As in, don’t repeat yourself.
That is, don’t have copies of the same business logic in the codebase. There is a horrible technique weak developers use known as “copypasta” code, where lines of code are copied from one section and pasted to another. This practice creates a lot of code quickly, but it also creates problems just as quickly.
When a particular piece of logic appears in more than one place, it invites bugs. In the future, another developer with less knowledge of the system will need to make a change that involves this logic. Not realizing it appears in multiple places, the developer makes a change in only one place. Now the code base has two different implementations for what should conceptually be the same bit of logic. As a result, the behavior of the system becomes random and unpredictable.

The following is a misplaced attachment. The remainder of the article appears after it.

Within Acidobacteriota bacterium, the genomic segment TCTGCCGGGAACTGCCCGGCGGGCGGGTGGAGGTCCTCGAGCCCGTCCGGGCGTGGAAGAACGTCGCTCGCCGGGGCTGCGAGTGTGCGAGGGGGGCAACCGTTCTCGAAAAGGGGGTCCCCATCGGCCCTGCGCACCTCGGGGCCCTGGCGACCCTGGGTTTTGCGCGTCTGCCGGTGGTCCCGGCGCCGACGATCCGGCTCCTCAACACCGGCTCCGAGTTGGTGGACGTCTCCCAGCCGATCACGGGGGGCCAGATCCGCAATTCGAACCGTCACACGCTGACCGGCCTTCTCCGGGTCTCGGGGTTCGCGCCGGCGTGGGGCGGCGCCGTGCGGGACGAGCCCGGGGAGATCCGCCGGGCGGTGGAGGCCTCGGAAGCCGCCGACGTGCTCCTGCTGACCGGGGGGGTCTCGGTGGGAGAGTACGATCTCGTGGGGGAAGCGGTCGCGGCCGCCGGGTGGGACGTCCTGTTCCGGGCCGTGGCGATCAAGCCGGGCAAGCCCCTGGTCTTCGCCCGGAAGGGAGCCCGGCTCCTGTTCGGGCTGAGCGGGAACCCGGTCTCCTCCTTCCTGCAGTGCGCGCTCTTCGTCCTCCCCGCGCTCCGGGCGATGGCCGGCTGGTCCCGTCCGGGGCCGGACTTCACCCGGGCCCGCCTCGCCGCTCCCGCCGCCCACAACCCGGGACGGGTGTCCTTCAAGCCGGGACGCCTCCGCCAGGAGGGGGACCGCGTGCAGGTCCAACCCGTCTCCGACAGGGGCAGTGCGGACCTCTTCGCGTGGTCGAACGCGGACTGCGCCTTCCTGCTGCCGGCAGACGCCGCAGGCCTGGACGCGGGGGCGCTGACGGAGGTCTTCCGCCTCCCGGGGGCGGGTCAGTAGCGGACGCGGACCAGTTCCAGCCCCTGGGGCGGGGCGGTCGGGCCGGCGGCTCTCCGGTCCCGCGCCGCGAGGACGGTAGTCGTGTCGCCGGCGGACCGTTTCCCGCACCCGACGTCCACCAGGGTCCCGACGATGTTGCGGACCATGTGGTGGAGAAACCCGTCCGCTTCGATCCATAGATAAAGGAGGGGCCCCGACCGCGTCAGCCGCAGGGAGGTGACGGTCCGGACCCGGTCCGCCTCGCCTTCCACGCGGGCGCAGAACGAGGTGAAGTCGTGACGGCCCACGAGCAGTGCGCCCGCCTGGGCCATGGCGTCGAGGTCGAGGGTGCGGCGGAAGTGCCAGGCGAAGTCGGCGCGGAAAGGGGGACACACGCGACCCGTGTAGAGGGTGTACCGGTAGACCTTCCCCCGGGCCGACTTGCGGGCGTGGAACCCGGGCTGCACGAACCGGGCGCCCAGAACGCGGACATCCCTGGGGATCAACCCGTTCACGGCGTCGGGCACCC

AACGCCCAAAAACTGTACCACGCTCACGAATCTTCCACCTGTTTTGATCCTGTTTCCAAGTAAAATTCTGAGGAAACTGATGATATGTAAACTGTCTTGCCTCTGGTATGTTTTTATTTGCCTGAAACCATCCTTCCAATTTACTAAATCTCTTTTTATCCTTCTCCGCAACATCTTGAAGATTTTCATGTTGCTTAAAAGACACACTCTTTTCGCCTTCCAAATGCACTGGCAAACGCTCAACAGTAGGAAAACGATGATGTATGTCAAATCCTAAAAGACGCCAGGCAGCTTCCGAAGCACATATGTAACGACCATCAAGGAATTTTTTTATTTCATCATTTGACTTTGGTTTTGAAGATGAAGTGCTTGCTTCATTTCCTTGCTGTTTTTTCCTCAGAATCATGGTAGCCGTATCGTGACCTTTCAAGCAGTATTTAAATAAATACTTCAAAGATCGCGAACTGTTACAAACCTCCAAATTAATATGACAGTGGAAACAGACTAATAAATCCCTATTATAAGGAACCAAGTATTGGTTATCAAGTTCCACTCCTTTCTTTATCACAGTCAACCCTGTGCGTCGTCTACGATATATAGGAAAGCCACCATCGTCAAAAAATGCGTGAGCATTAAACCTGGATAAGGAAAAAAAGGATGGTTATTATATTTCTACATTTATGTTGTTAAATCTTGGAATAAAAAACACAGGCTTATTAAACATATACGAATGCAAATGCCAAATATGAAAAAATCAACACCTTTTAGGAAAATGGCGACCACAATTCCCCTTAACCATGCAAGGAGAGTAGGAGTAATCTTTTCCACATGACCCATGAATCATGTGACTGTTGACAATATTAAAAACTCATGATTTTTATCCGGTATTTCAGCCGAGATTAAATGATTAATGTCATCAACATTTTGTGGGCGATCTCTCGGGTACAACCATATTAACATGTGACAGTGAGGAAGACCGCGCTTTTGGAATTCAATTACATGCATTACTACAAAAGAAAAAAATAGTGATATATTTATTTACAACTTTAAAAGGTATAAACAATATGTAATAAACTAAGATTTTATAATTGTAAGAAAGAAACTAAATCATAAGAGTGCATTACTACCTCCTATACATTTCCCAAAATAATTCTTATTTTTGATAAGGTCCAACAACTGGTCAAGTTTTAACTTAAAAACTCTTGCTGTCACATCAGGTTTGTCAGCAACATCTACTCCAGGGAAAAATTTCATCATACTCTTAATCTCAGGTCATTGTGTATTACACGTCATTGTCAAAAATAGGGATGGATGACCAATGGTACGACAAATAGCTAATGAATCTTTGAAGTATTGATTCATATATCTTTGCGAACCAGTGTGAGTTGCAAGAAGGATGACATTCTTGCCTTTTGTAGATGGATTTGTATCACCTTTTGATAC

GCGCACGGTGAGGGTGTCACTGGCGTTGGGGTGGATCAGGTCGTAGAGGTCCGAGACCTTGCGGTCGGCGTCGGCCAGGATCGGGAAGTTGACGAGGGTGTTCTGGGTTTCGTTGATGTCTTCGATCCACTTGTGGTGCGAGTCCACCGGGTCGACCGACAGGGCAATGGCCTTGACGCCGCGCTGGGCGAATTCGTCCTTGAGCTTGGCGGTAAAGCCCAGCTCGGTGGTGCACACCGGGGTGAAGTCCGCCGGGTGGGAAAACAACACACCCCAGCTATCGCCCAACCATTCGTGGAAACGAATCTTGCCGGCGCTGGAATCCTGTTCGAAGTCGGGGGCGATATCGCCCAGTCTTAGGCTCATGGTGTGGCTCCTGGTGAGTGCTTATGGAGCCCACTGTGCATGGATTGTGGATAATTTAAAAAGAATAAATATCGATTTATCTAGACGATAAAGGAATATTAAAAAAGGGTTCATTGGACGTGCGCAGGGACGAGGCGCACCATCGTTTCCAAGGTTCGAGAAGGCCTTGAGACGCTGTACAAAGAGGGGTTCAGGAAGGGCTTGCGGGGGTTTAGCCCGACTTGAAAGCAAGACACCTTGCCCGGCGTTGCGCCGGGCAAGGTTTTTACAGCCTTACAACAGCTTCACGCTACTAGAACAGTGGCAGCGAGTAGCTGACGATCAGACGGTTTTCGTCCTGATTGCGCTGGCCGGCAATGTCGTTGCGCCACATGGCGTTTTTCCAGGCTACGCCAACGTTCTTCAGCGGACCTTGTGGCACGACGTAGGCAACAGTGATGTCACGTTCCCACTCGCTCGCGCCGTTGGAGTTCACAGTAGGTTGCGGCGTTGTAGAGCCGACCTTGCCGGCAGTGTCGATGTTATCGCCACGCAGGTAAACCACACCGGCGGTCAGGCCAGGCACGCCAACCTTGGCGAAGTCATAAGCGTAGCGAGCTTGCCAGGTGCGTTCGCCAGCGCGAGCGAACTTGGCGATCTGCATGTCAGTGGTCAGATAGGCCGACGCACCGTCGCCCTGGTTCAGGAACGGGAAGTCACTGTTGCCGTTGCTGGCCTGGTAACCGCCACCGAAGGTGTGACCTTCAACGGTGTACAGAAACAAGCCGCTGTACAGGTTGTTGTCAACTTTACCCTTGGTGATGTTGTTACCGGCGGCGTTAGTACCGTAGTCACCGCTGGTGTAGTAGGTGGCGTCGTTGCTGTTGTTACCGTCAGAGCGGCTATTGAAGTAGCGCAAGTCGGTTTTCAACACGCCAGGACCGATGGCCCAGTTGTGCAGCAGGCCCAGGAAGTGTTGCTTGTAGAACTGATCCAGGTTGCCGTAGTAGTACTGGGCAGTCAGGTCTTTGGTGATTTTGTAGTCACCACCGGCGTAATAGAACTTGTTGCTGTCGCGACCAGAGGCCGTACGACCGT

Keeping code DRY means ensuring that each bit of logic only appears once. This is best done by refactoring down to separate methods and classes. Thankfully, today, there are many tools to detect code duplication, making it easier to avoid this problem.